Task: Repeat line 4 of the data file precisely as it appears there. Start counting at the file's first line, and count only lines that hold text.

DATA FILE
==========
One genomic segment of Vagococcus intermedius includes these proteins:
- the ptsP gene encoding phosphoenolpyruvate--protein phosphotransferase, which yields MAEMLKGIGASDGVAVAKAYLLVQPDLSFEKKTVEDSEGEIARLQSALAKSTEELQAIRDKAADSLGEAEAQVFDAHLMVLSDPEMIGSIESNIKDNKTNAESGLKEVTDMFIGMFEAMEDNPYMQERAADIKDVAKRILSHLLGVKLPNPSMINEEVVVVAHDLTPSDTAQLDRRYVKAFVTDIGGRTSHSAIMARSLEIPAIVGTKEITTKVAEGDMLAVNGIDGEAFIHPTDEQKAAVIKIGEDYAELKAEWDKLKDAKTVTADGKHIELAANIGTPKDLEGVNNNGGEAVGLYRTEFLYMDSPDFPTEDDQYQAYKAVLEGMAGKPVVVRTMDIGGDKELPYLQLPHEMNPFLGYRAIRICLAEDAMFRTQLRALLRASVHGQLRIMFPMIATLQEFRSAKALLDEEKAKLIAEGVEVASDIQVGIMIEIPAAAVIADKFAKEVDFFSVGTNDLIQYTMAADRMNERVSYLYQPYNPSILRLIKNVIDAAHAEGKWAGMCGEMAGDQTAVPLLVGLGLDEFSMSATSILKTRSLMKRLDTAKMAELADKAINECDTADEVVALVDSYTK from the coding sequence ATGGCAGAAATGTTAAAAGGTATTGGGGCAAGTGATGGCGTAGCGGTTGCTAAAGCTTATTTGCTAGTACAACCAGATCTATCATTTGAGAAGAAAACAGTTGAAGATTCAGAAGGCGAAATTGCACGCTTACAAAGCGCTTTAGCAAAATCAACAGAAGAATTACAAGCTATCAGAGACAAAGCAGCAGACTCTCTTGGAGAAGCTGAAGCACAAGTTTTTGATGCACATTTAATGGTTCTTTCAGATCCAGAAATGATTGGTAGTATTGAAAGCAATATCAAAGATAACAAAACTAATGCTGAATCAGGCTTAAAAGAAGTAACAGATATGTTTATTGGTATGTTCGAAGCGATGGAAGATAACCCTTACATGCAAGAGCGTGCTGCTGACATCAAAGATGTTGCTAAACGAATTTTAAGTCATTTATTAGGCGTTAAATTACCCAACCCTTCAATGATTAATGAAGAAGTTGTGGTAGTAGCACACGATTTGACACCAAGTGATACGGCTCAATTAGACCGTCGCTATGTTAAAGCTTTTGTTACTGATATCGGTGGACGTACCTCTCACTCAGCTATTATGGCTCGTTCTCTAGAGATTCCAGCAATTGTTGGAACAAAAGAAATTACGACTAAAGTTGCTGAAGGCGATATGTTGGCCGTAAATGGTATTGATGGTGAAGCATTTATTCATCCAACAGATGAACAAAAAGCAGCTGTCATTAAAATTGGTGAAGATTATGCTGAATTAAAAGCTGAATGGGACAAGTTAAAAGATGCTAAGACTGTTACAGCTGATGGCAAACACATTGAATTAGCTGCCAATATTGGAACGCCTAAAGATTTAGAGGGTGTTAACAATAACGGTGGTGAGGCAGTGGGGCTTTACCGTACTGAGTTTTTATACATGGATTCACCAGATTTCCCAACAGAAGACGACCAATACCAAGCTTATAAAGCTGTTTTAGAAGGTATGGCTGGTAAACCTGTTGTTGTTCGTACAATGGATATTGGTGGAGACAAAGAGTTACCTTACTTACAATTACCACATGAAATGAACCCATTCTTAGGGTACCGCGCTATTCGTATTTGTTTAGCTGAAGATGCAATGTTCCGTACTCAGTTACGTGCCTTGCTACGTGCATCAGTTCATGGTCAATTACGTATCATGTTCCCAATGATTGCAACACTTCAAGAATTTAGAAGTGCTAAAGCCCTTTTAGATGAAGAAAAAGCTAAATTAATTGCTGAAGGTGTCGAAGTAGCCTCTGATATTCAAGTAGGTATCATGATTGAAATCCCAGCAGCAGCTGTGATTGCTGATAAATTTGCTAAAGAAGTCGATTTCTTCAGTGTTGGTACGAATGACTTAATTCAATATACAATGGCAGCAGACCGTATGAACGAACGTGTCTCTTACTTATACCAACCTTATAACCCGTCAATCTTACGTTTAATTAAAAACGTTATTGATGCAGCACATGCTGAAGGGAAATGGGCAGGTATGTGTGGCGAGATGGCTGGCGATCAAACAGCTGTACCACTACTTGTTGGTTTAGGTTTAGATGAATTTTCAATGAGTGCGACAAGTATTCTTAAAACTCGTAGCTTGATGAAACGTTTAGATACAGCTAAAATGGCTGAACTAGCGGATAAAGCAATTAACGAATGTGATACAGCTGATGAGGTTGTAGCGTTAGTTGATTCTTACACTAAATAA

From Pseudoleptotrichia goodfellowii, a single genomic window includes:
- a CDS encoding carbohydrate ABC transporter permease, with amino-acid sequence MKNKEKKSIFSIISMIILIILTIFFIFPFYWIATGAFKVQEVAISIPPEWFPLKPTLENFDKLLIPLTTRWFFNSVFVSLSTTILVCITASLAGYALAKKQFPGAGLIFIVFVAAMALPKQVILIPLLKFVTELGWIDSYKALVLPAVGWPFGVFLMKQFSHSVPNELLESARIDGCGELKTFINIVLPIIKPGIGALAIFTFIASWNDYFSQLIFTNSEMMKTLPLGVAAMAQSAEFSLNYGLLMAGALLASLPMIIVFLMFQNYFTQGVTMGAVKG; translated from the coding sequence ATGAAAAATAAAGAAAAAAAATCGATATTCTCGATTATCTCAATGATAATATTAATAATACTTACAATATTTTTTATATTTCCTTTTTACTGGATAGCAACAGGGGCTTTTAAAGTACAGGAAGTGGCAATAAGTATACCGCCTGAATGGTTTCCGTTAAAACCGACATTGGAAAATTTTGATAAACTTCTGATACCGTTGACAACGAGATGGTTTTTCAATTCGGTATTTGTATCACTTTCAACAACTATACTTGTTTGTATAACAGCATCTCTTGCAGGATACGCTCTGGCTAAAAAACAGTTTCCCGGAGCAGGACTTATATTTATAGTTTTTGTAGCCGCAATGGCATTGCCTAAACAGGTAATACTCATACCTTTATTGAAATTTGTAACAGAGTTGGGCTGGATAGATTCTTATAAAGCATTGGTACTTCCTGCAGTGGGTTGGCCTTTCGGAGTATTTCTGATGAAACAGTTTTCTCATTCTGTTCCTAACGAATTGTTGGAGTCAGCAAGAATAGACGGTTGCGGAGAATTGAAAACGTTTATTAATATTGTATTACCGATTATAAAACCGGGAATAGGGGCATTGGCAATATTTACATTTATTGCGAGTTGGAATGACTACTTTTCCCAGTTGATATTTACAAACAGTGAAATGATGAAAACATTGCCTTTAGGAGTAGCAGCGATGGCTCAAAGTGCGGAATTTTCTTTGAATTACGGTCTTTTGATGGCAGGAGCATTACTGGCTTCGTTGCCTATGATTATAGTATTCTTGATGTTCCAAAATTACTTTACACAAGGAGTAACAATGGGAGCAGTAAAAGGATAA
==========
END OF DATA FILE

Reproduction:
- a CDS encoding carbohydrate ABC transporter permease, with amino-acid sequence MKNKEKKSIFSIISMIILIILTIFFIFPFYWIATGAFKVQEVAISIPPEWFPLKPTLENFDKLLIPLTTRWFFNSVFVSLSTTILVCITASLAGYALAKKQFPGAGLIFIVFVAAMALPKQVILIPLLKFVTELGWIDSYKALVLPAVGWPFGVFLMKQFSHSVPNELLESARIDGCGELKTFINIVLPIIKPGIGALAIFTFIASWNDYFSQLIFTNSEMMKTLPLGVAAMAQSAEFSLNYGLLMAGALLASLPMIIVFLMFQNYFTQGVTMGAVKG; translated from the coding sequence ATGAAAAATAAAGAAAAAAAATCGATATTCTCGATTATCTCAATGATAATATTAATAATACTTACAATATTTTTTATATTTCCTTTTTACTGGATAGCAACAGGGGCTTTTAAAGTACAGGAAGTGGCAATAAGTATACCGCCTGAATGGTTTCCGTTAAAACCGACATTGGAAAATTTTGATAAACTTCTGATACCGTTGACAACGAGATGGTTTTTCAATTCGGTATTTGTATCACTTTCAACAACTATACTTGTTTGTATAACAGCATCTCTTGCAGGATACGCTCTGGCTAAAAAACAGTTTCCCGGAGCAGGACTTATATTTATAGTTTTTGTAGCCGCAATGGCATTGCCTAAACAGGTAATACTCATACCTTTATTGAAATTTGTAACAGAGTTGGGCTGGATAGATTCTTATAAAGCATTGGTACTTCCTGCAGTGGGTTGGCCTTTCGGAGTATTTCTGATGAAACAGTTTTCTCATTCTGTTCCTAACGAATTGTTGGAGTCAGCAAGAATAGACGGTTGCGGAGAATTGAAAACGTTTATTAATATTGTATTACCGATTATAAAACCGGGAATAGGGGCATTGGCAATATTTACATTTATTGCGAGTTGGAATGACTACTTTTCCCAGTTGATATTTACAAACAGTGAAATGATGAAAACATTGCCTTTAGGAGTAGCAGCGATGGCTCAAAGTGCGGAATTTTCTTTGAATTACGGTCTTTTGATGGCAGGAGCATTACTGGCTTCGTTGCCTATGATTATAGTATTCTTGATGTTCCAAAATTACTTTACACAAGGAGTAACAATGGGAGCAGTAAAAGGATAA